The Good Sport
by Michael Meagher
If Forrest Gump had been handed a golf club he may
have chased a little white ball around American golf
courses until he grew a beard and set a few records
on the way. But even the indefatigable Gump would have
had trouble keeping up with the frenetic pace of Australian
marathon golfer Gary “Smokey” Dawson.
For more than 12 years Dawson had literally run around
courses and on the way earned more than $2 million for
charities – mainly for children suffering from
Dawson’s golfing horizons grew and grew, until
a week of golf in Sydney produced 67 rounds of golf
at an average of just seven over par.
No one quite believes him but Dawson says enough’s
enough. Once he putts in after a 24-hour fundraiser,
for the annual Channel Seven telethon in Western Australia
on June 6 and 7, Dawson says he’s putting the
marathons behind him. The Foundation, Bear Cottage,
the Children’s Cancer Institute and the Women
and Infants Research Foundation in Western Australia
won’t be happy with the decision. They’ll
be hoping for some sort of comeback.
The chase began for Dawson in 1988 when he played 288
holes of golf at his home base at Northbridge Golf Club
in Sydney, helping to raise money for a work colleague
whose husband had broken his neck. Twelve months later
it was 530 holes in 48 hours, a fundraiser for Australia’s
In 1992 it was 607 holes in three days and three nights.
This time the charity was bear Cottage, the hospice
for terminally ill children. Before he hit off Dawson
met up with six-year-old cancer patient Meaghan. A day
and a half into the marathon, with Dawson suffering
from fatigue and blistered feet, they met again.
As the young girl thanked him on behalf of the other
children at the Cottage, Dawson wiped away tears. “Meaghan
broke my heart. She died six months after the event
and I thought that while I was fit this wasn’t
a bad thing to be doing with my life,” he says.
It was time for Dawson to lift the pace. In a week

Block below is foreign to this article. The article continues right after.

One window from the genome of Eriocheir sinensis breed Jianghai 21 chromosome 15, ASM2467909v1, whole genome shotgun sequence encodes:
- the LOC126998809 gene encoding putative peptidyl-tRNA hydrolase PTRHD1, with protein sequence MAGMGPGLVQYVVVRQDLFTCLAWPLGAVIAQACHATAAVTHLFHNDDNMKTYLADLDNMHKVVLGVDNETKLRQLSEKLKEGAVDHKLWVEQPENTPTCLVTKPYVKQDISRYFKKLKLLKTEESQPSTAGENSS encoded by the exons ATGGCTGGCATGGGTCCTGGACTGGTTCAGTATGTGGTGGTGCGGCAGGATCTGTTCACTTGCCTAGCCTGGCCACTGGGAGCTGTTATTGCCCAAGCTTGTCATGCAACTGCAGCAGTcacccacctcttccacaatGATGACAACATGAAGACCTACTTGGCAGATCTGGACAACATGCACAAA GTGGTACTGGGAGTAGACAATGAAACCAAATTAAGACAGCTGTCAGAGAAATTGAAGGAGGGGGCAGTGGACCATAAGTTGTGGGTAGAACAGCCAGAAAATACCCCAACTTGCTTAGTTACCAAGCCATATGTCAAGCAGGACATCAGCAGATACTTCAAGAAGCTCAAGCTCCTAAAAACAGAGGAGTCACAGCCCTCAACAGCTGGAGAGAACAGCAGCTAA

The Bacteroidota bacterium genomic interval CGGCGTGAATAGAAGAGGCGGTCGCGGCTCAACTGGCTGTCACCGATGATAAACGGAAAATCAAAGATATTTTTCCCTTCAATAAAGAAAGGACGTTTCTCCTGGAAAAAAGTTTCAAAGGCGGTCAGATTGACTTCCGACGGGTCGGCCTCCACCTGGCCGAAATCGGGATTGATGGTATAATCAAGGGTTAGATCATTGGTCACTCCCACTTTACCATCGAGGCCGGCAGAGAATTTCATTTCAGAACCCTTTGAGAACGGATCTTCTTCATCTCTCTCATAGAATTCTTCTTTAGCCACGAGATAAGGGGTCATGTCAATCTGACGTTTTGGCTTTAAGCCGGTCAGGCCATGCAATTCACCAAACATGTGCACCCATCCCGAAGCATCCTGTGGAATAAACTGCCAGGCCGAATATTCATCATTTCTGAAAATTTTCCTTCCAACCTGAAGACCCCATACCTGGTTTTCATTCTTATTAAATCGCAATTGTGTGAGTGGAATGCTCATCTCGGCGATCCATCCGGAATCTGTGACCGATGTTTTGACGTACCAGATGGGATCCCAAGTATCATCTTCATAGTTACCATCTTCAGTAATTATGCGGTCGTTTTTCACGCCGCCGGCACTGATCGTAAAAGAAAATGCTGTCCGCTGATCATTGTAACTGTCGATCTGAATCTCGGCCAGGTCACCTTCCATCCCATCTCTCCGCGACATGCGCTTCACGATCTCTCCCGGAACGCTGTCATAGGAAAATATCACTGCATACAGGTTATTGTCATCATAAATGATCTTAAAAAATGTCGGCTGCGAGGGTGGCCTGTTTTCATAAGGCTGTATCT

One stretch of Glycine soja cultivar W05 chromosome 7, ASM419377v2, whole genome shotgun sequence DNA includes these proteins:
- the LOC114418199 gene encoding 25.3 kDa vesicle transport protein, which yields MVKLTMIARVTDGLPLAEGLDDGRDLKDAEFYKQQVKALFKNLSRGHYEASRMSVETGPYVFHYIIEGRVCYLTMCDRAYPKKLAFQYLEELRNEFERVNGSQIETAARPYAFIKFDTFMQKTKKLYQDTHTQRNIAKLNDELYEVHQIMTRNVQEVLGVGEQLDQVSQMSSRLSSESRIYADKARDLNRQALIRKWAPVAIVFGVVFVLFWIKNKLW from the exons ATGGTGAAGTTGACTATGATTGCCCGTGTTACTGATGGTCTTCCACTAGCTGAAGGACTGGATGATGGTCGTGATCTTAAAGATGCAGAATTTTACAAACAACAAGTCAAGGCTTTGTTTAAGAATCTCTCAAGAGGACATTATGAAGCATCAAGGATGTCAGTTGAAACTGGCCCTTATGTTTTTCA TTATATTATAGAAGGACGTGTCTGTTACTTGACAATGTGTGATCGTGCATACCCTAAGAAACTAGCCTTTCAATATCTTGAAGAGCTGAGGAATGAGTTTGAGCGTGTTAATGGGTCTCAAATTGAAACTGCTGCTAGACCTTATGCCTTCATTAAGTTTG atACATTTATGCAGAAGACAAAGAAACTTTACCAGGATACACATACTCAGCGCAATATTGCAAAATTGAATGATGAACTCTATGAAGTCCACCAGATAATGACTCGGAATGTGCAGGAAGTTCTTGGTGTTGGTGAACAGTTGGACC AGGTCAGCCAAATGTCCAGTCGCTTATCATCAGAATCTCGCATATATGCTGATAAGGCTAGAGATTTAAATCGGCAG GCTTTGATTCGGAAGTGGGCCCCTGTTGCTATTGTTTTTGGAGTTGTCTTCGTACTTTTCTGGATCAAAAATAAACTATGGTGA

of golf at Northbridge in 1995 he completed 1180 holes
including a hole in one at hole 776 – on the law
of averages it probably would not have been fair if
he hadn’t notched one.
For the last four years Dawson had featured in 24-hour
fundraisers at the Burswood Park Golf Course in Perth.
That’s 125 kilometres on the hoof in temperatures
of more than 50 degrees Celsius.
Golfers who break out the magnums of Moet when they
total less than 100, or even 90, should consider that
Dawson’s best over 24 hours (of which some 16
hours is spent at a jog) is 343 holes at an average
score of just 71. The quickest of those “sprints”
was 41 minutes, when his total was one over par.
Charity is lucky Dawson is partial to exercise. His
speedometer has registered close to 100 triathlons and
before each golf event he trains three to four hours
a day. Is he fit? There was the time business associates
were astounded when he met them at the top of Mount
Wellington in Hobart for a business meeting. While his
colleagues took a bus, Dawson ran the 26 kilometres
to the top.
Although this may be the last of the marathons, Dawson’s
new venture Bullant Sports a corporate Golf business
that is linked to charities, means he’s still
“A lot of people have heard about the bloke who
runs around fold courses for charity,” he says.
“Some of them think I’m a little crazy but
the whole point is to inspire people to care –
to get up and do things.”